By Amukelani Mayimele
When you vote you change nothing. Things will only change if we change our way of thinking and do things for ourselves. Figures show that we vote but do we hold our leaders accountable? Do we know the policies that are approved on our behalf? Do we recommend solutions to government? Are we the principal or are we being (mis)led?
In a democratic country the power should flow from the citizens to the leaders of government. The key responsibility of citizens is then to participate in public life. Citizens have an obligation to become knowledgeable about public issues. They must vigilantly observe how their political leaders and congress use their powers. Conversely, elected leaders should pay attention to the people and react to their needs and proposals. After all the people elected them believing that they would best represent them and their interests. This is not always the case.
Who are elected members of Parliament really representing? Where are the individuals who are supposed to observe how the business of government is carried out? Do we recognise that we have the right to say and believe what we want?
We are allowed to write and say what we think. No government can take away those privileges from us. They are protected by the rule of law. Parliamentary government is a system of rules, not individuals. This law is intended to keep order and protect us. No government officer may infringe these rules. No one can tell the judge how to make a decision on a case. Office bearers cannot use their influence to enrich themselves. Yet our experiences in present-day society run contrary to these constitutionally enshrined stipulations. Is it solely the fault of corrupt public office bearers? No. Are we familiar with our responsibility as civilians?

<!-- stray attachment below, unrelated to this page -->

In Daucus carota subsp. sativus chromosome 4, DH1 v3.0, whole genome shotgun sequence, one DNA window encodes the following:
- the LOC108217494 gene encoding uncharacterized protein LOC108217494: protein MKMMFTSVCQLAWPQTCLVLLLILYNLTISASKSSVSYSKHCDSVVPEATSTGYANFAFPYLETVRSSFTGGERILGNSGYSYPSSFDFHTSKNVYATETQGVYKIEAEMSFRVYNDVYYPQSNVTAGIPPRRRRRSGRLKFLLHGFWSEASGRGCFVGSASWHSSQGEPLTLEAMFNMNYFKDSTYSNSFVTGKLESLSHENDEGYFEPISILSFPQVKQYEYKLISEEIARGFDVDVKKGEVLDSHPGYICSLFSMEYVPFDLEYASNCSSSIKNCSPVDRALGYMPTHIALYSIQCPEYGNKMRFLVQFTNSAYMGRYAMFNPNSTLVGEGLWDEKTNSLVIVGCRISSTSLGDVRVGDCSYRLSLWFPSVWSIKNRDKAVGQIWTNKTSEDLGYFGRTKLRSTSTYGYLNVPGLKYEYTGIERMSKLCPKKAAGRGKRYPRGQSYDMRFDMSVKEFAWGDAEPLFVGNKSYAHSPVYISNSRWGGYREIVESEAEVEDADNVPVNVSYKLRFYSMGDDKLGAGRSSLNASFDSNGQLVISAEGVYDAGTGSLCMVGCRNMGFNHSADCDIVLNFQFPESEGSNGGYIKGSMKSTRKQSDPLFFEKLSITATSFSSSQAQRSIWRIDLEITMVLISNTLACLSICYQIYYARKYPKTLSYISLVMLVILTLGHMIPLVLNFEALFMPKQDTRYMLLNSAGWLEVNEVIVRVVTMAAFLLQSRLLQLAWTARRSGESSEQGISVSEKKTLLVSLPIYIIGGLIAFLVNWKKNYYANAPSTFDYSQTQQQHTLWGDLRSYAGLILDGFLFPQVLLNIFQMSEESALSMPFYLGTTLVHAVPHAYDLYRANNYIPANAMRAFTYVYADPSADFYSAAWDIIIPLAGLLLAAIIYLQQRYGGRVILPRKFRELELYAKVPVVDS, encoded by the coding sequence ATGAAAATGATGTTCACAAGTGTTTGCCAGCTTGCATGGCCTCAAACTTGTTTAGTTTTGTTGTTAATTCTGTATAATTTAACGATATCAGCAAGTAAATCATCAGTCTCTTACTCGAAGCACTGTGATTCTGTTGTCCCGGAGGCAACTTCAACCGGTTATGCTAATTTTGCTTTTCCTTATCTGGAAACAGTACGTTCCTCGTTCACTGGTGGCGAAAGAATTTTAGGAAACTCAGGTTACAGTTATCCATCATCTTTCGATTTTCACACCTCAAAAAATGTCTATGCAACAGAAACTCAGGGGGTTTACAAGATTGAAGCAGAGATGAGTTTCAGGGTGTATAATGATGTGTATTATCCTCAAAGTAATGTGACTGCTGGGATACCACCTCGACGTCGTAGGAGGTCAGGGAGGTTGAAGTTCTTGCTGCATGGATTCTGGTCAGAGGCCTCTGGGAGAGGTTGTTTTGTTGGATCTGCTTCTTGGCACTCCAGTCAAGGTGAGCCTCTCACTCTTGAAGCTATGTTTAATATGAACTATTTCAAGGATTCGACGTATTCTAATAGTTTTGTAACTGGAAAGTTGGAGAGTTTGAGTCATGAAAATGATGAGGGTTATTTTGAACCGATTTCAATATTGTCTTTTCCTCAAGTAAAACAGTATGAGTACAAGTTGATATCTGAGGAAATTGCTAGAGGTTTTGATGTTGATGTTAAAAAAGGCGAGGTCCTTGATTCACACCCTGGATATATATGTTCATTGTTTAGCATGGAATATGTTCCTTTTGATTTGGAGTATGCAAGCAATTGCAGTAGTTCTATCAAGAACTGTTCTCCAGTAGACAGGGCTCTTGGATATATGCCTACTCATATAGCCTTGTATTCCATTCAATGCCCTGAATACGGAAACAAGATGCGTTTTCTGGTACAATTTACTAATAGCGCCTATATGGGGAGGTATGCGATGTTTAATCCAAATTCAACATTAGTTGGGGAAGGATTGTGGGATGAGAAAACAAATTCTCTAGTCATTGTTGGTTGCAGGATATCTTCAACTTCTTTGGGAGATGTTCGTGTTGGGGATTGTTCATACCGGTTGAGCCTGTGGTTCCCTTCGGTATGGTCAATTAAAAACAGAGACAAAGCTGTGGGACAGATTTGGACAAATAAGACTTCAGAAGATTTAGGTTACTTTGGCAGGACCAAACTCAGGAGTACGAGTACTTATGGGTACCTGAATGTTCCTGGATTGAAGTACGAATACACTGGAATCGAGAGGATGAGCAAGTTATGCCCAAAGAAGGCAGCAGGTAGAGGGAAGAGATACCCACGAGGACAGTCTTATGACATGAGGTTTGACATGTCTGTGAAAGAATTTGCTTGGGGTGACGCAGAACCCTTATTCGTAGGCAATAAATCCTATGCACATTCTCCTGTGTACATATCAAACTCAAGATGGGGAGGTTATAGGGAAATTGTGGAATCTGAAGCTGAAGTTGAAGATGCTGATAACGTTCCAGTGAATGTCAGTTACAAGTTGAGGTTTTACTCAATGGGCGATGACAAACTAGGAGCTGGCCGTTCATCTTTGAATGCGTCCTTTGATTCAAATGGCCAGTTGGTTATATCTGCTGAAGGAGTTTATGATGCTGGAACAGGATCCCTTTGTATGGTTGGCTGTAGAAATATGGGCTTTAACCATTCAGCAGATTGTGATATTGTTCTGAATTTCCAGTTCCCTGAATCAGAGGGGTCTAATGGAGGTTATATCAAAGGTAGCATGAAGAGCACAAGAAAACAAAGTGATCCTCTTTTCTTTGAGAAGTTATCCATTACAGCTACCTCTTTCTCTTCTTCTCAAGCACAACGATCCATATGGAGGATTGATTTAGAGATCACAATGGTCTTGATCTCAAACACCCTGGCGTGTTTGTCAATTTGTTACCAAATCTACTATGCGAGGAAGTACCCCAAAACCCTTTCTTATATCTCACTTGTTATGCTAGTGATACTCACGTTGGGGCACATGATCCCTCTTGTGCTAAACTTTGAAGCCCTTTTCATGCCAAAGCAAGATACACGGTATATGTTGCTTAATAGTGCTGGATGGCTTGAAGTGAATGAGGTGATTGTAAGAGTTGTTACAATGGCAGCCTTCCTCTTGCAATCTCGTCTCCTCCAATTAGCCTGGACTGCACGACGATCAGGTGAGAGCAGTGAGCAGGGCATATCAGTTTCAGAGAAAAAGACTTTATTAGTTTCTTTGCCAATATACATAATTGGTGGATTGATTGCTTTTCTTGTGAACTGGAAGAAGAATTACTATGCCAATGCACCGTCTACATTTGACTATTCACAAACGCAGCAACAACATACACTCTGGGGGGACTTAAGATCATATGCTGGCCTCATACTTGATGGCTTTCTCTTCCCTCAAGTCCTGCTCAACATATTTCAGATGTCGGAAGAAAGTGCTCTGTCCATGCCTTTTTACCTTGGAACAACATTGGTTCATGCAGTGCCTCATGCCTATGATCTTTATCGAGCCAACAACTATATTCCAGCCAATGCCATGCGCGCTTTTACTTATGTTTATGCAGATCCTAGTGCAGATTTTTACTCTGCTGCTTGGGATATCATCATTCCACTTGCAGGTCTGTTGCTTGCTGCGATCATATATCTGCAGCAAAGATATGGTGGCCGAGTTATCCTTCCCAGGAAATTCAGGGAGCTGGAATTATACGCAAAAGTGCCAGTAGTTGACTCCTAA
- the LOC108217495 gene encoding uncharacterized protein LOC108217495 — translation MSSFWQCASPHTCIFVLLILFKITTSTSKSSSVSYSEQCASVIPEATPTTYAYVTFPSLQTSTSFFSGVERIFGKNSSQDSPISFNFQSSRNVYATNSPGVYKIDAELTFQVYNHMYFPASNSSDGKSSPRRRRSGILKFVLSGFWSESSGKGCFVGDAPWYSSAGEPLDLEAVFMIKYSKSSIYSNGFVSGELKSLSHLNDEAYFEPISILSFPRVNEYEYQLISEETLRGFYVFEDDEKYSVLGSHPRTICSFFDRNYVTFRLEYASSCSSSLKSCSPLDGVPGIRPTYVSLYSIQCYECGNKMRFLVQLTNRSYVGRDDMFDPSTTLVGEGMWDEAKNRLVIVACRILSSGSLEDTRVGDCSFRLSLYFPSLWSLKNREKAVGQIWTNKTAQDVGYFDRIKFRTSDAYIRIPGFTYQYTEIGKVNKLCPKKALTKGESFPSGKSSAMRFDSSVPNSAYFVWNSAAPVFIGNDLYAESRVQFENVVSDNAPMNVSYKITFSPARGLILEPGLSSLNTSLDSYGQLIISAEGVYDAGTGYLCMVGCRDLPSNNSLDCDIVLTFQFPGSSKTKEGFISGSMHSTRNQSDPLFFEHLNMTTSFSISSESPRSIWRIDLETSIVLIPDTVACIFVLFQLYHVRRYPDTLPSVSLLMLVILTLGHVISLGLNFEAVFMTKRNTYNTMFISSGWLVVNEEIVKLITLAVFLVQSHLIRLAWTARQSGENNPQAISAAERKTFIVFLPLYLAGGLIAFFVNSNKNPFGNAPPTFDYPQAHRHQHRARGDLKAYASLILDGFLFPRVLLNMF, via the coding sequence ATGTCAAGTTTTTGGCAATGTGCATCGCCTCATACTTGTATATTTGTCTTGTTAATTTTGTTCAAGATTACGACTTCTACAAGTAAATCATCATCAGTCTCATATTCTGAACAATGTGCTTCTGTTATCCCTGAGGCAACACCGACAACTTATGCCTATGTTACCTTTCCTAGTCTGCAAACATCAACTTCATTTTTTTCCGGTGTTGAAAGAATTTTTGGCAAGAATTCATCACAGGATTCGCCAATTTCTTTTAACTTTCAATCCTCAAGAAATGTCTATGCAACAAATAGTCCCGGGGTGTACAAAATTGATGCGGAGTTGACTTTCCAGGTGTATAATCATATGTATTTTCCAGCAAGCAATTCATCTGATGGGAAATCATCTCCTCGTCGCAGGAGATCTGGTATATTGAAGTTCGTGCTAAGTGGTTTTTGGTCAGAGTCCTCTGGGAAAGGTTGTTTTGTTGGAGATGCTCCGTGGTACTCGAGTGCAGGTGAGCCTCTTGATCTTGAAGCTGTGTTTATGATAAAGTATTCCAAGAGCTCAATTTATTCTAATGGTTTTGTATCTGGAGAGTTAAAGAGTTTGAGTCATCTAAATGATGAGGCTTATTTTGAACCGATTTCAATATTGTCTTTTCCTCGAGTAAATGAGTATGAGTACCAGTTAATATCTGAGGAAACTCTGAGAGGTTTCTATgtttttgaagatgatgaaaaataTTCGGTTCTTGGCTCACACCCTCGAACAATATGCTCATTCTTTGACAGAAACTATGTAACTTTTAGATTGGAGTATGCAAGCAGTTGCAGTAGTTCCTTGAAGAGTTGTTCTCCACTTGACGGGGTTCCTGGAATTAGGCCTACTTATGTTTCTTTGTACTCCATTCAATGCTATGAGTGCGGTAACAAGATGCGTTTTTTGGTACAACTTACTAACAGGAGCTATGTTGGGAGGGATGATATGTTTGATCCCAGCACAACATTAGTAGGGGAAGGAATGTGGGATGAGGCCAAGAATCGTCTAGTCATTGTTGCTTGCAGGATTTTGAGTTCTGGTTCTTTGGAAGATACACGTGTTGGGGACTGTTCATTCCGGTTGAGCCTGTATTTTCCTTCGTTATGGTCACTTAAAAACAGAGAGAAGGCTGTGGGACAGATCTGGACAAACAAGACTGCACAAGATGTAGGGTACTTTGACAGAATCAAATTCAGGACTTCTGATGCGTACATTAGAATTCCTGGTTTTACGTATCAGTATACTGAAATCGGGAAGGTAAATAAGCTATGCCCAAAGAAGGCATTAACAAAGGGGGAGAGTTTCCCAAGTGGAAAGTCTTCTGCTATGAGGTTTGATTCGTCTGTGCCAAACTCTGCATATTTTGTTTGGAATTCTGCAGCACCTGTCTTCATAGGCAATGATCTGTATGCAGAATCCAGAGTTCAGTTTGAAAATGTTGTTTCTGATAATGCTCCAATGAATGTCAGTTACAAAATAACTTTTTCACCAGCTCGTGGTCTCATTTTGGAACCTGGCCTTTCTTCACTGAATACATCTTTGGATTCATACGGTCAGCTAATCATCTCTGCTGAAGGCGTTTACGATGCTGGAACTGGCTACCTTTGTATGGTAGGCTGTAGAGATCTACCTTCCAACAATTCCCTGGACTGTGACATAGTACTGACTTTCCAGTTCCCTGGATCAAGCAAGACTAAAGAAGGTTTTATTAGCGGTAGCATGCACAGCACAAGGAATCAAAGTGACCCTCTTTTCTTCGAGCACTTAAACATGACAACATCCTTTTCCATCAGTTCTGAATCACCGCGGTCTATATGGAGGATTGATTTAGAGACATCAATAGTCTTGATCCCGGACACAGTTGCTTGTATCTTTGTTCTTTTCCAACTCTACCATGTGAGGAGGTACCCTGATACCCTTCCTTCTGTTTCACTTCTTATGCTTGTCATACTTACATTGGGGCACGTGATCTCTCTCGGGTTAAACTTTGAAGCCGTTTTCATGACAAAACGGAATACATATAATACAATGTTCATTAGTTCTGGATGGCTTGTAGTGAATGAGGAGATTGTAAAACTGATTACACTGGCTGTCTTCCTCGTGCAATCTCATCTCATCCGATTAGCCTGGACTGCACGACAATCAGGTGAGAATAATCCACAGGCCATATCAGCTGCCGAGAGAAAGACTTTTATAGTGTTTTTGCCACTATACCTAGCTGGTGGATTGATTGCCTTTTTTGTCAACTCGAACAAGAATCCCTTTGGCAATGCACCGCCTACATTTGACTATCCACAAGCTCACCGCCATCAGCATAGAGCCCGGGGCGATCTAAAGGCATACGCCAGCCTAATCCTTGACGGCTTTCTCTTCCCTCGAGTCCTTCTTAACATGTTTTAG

We live in an environment whereby circumstances seem to contradict democracy. These conditions have left us feeling powerless, discouraged and confused. We have many complaints. We do not know who to blame for our discontent. We fight foreigners and we burn down councillors’ houses. We are frustrated. We need to ask ourselves a few questions.
Do we want to scream or do we want to be heard? Do you want to fight or do you want development? Why is that even though we know what to fight for, we fail on the approach. We adopt ways that are violent or disruptive. This usually compromises the issues we raise. We have to begin by questioning our objectives, then take action.
We should be more visible. We ought to work together with decision makers. We must take part on topics that matter. We have to make our recommendations and analysis to be heard beyond our circle of associates. We should work for our transformation. It is crucial to go beyond ticking a box on a ballot paper every five years. A change of mindset is required. We must bring to an end this mentality of consuming. We have subjected our intellect to thoughts about what you want. We scheme on ways of how we are going to obtain what we want. We stopped thinking about the bigger things in life. We have become dependent on people who sell us things. We have become needy people. We are dependent on the government to give us schools, roads or healthcare facilities. We have the wisdom to tackle our own problems. We can and we must create our own solutions. This will only come into reality once we all position ourselves and become roleplayers in our society.
Amukelani Mayimele is a One Young World ambassador. She is a transformation leader and student committed to addressing issues affecting humanity.